I got the most useful information from the person who printed it out. She held it in her hands (most similar to reading a book) and actually marked on it, leaving comments in the margins.

I remember an author friend of mine making the suggestion several years ago that we put the manuscript on Create Space so we could actually send it to Beta Readers in book form, as proof copies. This would allow them to hold it in their hands, turn actual pages, write in it or flag pages to be referred to on the comment sheet.

At the time, I thought that was a lot of work and expense, but now I can see the value in following my friend’s suggestion. It was immediately obvious to me as I read the feedback from my Beta Readers. (I have written, previously, about the value of using Beta Readers, so if you didn’t see that blog, please retrieve it from the archives).

The reason we involve Beta Readers is so we can use their feedback to improve our final product. So, it is to our best advantage to set up the entire experience so we are able to gather the best possible information.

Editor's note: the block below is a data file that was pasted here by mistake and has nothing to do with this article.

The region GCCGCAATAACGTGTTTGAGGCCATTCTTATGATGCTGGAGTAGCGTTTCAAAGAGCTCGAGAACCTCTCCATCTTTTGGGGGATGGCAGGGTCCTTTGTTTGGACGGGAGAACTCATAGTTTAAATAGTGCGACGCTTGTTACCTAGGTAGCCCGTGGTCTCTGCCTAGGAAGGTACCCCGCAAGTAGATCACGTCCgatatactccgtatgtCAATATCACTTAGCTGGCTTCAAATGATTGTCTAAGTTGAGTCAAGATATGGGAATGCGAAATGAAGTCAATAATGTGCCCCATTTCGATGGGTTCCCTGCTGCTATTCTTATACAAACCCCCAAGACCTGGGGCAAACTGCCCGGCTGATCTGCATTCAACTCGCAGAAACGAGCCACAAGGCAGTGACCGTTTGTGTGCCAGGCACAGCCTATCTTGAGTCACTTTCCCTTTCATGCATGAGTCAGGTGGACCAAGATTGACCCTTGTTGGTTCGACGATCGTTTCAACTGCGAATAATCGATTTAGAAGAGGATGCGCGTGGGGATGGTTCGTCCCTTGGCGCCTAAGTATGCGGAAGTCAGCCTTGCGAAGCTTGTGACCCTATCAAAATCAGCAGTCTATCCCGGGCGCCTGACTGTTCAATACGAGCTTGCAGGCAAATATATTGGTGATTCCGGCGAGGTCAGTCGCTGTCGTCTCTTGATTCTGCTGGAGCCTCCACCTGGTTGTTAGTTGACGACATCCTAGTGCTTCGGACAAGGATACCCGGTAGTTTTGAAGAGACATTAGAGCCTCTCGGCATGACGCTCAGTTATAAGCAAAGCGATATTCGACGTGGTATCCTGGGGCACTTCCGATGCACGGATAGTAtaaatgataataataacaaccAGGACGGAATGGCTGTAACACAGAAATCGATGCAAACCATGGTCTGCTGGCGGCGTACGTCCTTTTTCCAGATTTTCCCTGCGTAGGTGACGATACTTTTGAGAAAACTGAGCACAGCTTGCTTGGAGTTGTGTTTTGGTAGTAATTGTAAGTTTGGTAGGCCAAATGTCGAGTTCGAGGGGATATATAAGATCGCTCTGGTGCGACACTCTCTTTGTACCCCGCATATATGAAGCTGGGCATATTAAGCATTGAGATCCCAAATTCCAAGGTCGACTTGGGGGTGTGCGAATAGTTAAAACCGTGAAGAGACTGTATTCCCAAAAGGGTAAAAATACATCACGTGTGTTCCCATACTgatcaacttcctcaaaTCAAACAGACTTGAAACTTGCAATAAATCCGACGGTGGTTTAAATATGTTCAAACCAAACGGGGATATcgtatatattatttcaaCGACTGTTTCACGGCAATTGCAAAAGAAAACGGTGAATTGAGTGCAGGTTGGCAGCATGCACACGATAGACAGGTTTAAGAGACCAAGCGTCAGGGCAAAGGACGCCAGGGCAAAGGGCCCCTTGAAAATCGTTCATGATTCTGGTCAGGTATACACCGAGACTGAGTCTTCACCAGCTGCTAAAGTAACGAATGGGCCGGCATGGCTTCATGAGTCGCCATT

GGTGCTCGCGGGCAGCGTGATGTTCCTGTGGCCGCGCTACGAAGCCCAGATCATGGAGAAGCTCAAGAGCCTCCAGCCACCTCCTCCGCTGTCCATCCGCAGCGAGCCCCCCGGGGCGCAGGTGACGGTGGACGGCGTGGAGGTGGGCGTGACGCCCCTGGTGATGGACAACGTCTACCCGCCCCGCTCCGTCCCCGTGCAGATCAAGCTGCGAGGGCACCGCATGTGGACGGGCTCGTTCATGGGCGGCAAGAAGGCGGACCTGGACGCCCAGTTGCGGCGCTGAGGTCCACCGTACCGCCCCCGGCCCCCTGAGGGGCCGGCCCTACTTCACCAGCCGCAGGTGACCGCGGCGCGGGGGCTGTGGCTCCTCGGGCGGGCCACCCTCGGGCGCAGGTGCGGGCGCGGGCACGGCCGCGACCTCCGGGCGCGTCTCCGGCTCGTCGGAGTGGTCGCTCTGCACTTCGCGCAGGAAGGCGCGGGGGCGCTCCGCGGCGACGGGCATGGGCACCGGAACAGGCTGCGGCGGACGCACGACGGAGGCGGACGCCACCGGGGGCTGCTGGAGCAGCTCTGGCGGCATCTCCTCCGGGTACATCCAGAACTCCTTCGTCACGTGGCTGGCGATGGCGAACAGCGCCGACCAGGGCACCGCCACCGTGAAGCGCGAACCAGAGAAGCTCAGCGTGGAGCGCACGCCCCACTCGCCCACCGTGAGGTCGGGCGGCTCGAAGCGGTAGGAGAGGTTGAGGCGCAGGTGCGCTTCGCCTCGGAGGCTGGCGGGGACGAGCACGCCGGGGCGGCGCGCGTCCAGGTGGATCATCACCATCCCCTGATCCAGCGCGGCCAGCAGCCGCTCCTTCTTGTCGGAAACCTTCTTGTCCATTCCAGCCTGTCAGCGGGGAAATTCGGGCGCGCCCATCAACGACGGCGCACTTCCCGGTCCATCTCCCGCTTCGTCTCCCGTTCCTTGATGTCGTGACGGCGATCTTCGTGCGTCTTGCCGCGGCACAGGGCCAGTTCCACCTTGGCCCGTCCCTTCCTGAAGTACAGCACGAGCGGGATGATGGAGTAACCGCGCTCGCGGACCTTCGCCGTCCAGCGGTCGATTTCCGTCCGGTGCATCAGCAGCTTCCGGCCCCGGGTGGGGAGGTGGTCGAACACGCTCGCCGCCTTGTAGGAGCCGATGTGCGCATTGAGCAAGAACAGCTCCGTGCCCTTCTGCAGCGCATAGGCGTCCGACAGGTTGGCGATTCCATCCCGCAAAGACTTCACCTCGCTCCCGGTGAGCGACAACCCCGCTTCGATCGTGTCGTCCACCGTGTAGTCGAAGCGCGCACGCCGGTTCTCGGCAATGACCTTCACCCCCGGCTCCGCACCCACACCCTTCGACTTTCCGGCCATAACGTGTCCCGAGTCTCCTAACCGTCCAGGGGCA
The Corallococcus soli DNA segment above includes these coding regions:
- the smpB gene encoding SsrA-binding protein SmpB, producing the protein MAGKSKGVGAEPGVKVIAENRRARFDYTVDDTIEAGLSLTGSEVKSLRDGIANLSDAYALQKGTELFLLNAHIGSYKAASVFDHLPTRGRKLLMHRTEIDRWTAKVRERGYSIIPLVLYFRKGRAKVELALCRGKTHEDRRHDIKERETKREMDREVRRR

That being said, Here is my final product, in time for your summer reading:

Abandoned by his father at birth.

Tormented by neighborhood bullies.

Misunderstood by classmates and teachers.

Then, at seventeen, things begin to change for Marcus. 

A victim of years of rejection due to physical abnormalities and social awkwardness, he finds purpose as the result of an unlikely friendship and faith in God through the power of grace. 

But when past disappointments resurface and create roadblocks to his new life, will Marcus find the strength to extend forgiveness to those who mistreat him?

Will he finally experience the love and acceptance that has eluded him for so long?

Relax and Refocus



I sometimes get stuck in the middle of the day. My mind starts listing out any number of things I need to complete by six o’clock. This can lead to a near panic attack, I kid you not.

I always intend to go to an exercise class at the local gym at 12:30, but rarely take time for it because I’m too busy…you know, all those things I need to get done by six…